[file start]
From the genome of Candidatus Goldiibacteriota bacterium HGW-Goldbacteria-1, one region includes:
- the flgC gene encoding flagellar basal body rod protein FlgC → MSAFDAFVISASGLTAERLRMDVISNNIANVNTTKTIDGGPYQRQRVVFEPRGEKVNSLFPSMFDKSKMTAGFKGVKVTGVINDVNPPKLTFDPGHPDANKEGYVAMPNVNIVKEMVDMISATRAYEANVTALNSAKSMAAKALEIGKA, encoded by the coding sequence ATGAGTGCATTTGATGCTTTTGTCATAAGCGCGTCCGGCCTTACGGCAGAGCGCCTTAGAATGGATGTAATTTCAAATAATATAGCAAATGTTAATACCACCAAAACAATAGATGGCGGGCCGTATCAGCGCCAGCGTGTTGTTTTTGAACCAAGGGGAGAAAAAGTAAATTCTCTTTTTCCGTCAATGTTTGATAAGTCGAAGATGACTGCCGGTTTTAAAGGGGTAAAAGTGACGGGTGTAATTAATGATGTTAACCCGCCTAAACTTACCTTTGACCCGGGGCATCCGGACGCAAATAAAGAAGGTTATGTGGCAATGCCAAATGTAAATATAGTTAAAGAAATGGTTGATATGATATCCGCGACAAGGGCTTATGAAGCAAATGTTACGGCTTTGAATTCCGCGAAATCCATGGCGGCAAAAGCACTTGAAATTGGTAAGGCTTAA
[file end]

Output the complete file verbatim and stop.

From the genome of Candidatus Goldiibacteriota bacterium HGW-Goldbacteria-1, one region includes:
- the flgC gene encoding flagellar basal body rod protein FlgC → MSAFDAFVISASGLTAERLRMDVISNNIANVNTTKTIDGGPYQRQRVVFEPRGEKVNSLFPSMFDKSKMTAGFKGVKVTGVINDVNPPKLTFDPGHPDANKEGYVAMPNVNIVKEMVDMISATRAYEANVTALNSAKSMAAKALEIGKA, encoded by the coding sequence ATGAGTGCATTTGATGCTTTTGTCATAAGCGCGTCCGGCCTTACGGCAGAGCGCCTTAGAATGGATGTAATTTCAAATAATATAGCAAATGTTAATACCACCAAAACAATAGATGGCGGGCCGTATCAGCGCCAGCGTGTTGTTTTTGAACCAAGGGGAGAAAAAGTAAATTCTCTTTTTCCGTCAATGTTTGATAAGTCGAAGATGACTGCCGGTTTTAAAGGGGTAAAAGTGACGGGTGTAATTAATGATGTTAACCCGCCTAAACTTACCTTTGACCCGGGGCATCCGGACGCAAATAAAGAAGGTTATGTGGCAATGCCAAATGTAAATATAGTTAAAGAAATGGTTGATATGATATCCGCGACAAGGGCTTATGAAGCAAATGTTACGGCTTTGAATTCCGCGAAATCCATGGCGGCAAAAGCACTTGAAATTGGTAAGGCTTAA